I think both would be valuable, there are a few people doing boards with cnc routers which can do the slots, it is only the board houses that are more difficult (and maybe not possible.)
I’m in Vancouver so we are almost neighbours , I have no idea what a Zoom session is though, I’m old and reasonably luddite about the new technology, I grew up on command line and GUIs are a stretch I still do a lot of work on the command line.
Zoom home page
Video conferencing, screen sharing, remote control. I could for example use it to directly demo the steps needed in Inkscape, and have interactive feedback to answer questions, or expand on the demonstration.
You might be older than I am, but not by that much. I have been doing computer programming for 40+ years, and learned electronics before that.
Vancouver eh? I am President of a local robotics group. One of our active members moved to Osoyoos, and has been joining us remotely. So he is even closer.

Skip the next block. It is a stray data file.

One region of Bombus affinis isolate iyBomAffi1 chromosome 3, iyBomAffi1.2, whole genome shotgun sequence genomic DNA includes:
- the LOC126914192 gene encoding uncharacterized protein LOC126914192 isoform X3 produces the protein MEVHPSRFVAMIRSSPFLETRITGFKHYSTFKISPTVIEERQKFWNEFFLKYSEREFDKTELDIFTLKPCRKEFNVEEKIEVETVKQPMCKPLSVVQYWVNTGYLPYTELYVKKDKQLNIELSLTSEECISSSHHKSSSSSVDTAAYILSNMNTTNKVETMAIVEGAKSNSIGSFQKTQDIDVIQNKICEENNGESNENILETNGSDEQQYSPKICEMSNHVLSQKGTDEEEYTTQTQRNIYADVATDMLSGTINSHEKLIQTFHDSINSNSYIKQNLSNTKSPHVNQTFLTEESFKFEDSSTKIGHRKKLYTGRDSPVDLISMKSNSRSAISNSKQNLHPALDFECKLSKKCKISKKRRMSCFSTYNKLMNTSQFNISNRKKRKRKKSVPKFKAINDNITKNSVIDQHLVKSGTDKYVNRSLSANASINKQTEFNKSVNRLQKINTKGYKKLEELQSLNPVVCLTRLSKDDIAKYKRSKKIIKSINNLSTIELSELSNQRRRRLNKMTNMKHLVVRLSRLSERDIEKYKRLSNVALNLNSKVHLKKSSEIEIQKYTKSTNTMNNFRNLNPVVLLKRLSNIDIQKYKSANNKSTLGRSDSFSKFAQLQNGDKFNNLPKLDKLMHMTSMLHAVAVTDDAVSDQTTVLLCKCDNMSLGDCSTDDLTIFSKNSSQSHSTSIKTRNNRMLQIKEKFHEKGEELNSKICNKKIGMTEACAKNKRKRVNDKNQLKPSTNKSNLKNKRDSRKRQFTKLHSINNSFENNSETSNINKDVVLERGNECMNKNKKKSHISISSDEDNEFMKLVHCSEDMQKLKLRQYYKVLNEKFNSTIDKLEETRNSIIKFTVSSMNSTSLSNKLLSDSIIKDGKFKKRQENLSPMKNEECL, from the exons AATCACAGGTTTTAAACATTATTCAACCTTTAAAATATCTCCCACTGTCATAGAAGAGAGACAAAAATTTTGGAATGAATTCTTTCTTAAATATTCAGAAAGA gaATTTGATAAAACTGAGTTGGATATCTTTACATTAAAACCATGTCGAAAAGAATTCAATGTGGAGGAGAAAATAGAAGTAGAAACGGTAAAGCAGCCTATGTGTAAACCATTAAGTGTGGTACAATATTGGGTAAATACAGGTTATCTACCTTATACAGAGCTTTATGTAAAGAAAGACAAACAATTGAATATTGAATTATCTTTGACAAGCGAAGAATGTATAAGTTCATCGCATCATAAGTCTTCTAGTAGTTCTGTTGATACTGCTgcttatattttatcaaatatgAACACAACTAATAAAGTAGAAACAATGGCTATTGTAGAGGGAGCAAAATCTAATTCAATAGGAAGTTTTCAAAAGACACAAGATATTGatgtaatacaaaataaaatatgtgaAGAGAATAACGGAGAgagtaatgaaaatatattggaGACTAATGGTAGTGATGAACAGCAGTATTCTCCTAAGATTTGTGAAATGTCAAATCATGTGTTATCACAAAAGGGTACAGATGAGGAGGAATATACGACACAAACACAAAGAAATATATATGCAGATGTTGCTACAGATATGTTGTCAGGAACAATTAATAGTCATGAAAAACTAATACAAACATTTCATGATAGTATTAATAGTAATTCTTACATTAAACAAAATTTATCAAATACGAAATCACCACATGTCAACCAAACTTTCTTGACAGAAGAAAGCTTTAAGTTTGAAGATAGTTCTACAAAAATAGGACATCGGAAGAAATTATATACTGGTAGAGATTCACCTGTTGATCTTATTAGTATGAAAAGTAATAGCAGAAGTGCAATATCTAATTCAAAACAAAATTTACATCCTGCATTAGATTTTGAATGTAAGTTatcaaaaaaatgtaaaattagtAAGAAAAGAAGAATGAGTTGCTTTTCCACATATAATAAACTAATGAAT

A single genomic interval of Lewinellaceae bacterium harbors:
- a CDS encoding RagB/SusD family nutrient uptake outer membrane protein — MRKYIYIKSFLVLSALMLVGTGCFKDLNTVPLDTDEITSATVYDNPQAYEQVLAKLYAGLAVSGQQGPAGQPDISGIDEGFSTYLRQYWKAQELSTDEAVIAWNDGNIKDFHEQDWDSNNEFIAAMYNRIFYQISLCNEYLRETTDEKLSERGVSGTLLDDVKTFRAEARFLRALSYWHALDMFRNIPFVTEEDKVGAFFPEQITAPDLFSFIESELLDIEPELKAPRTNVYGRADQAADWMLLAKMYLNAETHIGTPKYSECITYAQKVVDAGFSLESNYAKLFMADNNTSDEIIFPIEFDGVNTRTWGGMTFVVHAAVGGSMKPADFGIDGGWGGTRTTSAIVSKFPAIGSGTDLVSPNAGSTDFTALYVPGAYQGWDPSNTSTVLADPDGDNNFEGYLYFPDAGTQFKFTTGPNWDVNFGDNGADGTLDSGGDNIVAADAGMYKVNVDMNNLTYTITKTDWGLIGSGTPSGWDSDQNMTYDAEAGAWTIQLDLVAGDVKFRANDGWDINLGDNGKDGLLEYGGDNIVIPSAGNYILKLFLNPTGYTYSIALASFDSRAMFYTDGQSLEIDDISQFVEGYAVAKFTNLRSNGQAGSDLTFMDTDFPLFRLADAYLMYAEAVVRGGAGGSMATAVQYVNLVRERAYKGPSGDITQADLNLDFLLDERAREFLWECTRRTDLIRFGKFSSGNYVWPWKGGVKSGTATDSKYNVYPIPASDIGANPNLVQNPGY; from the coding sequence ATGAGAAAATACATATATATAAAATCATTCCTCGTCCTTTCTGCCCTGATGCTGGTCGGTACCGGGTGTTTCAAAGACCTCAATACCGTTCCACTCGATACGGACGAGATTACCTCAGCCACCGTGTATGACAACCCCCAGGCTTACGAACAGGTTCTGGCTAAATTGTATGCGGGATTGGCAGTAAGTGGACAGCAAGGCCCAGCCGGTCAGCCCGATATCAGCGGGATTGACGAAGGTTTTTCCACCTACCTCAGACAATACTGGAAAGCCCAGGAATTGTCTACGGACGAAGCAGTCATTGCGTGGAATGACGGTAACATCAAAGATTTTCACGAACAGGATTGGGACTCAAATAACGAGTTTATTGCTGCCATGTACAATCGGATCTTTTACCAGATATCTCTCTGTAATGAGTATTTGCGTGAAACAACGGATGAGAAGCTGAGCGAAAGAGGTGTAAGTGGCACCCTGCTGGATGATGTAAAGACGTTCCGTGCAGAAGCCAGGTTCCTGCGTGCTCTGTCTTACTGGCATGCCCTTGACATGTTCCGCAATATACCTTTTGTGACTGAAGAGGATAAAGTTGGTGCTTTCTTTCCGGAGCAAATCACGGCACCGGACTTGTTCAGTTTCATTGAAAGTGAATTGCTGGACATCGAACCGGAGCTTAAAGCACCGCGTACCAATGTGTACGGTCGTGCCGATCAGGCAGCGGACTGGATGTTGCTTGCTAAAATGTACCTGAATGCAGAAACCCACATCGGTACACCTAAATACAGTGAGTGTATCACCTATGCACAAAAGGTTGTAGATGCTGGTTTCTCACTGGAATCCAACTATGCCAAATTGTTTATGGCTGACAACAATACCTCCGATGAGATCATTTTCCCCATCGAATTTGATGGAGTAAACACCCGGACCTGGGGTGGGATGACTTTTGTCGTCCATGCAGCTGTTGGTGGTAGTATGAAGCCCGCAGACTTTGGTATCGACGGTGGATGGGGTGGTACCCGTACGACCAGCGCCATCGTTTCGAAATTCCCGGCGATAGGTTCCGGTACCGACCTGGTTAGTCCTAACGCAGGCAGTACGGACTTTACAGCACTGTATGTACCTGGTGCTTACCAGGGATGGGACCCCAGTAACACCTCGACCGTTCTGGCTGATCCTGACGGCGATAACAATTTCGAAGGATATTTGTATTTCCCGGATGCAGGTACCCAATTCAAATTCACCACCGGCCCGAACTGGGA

Zoom may be something to try later, right now my network connection is hosed. A couple of weeks ago Telus came by and pulled fibre in to my basement. Unfortunately pulling the fibre (by pulling out an unused Shaw cable coax) looks to have jarred my 42+ year old cat 3 connection and ADSL is almost dead. At small volumes like email and this all is well ~30msec ping time to the Telus gateway. However a load (such as a file transfer) ping latency increases that to more than a second (and it sometimes cuts out entirely.) I suspect because of retransmissions to the DSLAM. Since I will upgrade to the fibre option when they can, it is so far not worth trying to fix the adsl since I expect they would have to repull the cat3 to correct it. I note Zoom says sign up is free, but is using it free (seems unlikely …?)
Using it is still free. Limit of 40 minutes per session if more than 2 connections in the meetings. I used it to run a screen share/remote control session for 7 hours straight yesterday. Previously for a couple of hours for one to one video conference, and testing out various options. If going more than two people, then the limit is 40 minutes. Some options not available for the free plan, but it is still very usable. For the added features, only the host would need a paid plan. Guests can still use free.
EDIT: Free zoom also runs on smartphones, but that would get expensive in air time, unless connected to wifi. I don’t suppose you have (can get) wifi that is at the other end of the jarred cat 3 cable?